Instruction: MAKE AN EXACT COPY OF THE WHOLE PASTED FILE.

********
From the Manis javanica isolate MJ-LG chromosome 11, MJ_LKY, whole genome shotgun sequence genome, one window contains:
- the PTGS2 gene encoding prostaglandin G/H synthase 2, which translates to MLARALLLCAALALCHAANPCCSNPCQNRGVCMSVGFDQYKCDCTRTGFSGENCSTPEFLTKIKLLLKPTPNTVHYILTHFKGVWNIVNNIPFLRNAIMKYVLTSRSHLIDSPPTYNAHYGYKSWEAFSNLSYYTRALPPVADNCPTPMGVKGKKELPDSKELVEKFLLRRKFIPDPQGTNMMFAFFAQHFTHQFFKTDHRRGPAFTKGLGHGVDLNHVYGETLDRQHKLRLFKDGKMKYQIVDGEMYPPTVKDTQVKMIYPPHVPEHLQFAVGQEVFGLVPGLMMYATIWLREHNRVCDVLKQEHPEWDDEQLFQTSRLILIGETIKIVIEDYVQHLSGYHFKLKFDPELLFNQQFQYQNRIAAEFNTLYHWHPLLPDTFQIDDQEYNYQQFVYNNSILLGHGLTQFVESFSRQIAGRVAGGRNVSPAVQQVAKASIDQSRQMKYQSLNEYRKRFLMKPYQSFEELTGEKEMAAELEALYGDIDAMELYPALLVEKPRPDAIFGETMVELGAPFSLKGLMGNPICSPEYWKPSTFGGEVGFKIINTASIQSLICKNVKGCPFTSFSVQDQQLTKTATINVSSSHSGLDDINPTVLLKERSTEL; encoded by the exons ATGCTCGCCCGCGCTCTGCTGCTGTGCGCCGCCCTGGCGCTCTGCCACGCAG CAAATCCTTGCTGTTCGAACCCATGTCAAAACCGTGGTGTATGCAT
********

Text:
From the Manis javanica isolate MJ-LG chromosome 11, MJ_LKY, whole genome shotgun sequence genome, one window contains:
- the PTGS2 gene encoding prostaglandin G/H synthase 2, which translates to MLARALLLCAALALCHAANPCCSNPCQNRGVCMSVGFDQYKCDCTRTGFSGENCSTPEFLTKIKLLLKPTPNTVHYILTHFKGVWNIVNNIPFLRNAIMKYVLTSRSHLIDSPPTYNAHYGYKSWEAFSNLSYYTRALPPVADNCPTPMGVKGKKELPDSKELVEKFLLRRKFIPDPQGTNMMFAFFAQHFTHQFFKTDHRRGPAFTKGLGHGVDLNHVYGETLDRQHKLRLFKDGKMKYQIVDGEMYPPTVKDTQVKMIYPPHVPEHLQFAVGQEVFGLVPGLMMYATIWLREHNRVCDVLKQEHPEWDDEQLFQTSRLILIGETIKIVIEDYVQHLSGYHFKLKFDPELLFNQQFQYQNRIAAEFNTLYHWHPLLPDTFQIDDQEYNYQQFVYNNSILLGHGLTQFVESFSRQIAGRVAGGRNVSPAVQQVAKASIDQSRQMKYQSLNEYRKRFLMKPYQSFEELTGEKEMAAELEALYGDIDAMELYPALLVEKPRPDAIFGETMVELGAPFSLKGLMGNPICSPEYWKPSTFGGEVGFKIINTASIQSLICKNVKGCPFTSFSVQDQQLTKTATINVSSSHSGLDDINPTVLLKERSTEL; encoded by the exons ATGCTCGCCCGCGCTCTGCTGCTGTGCGCCGCCCTGGCGCTCTGCCACGCAG CAAATCCTTGCTGTTCGAACCCATGTCAAAACCGTGGTGTATGCAT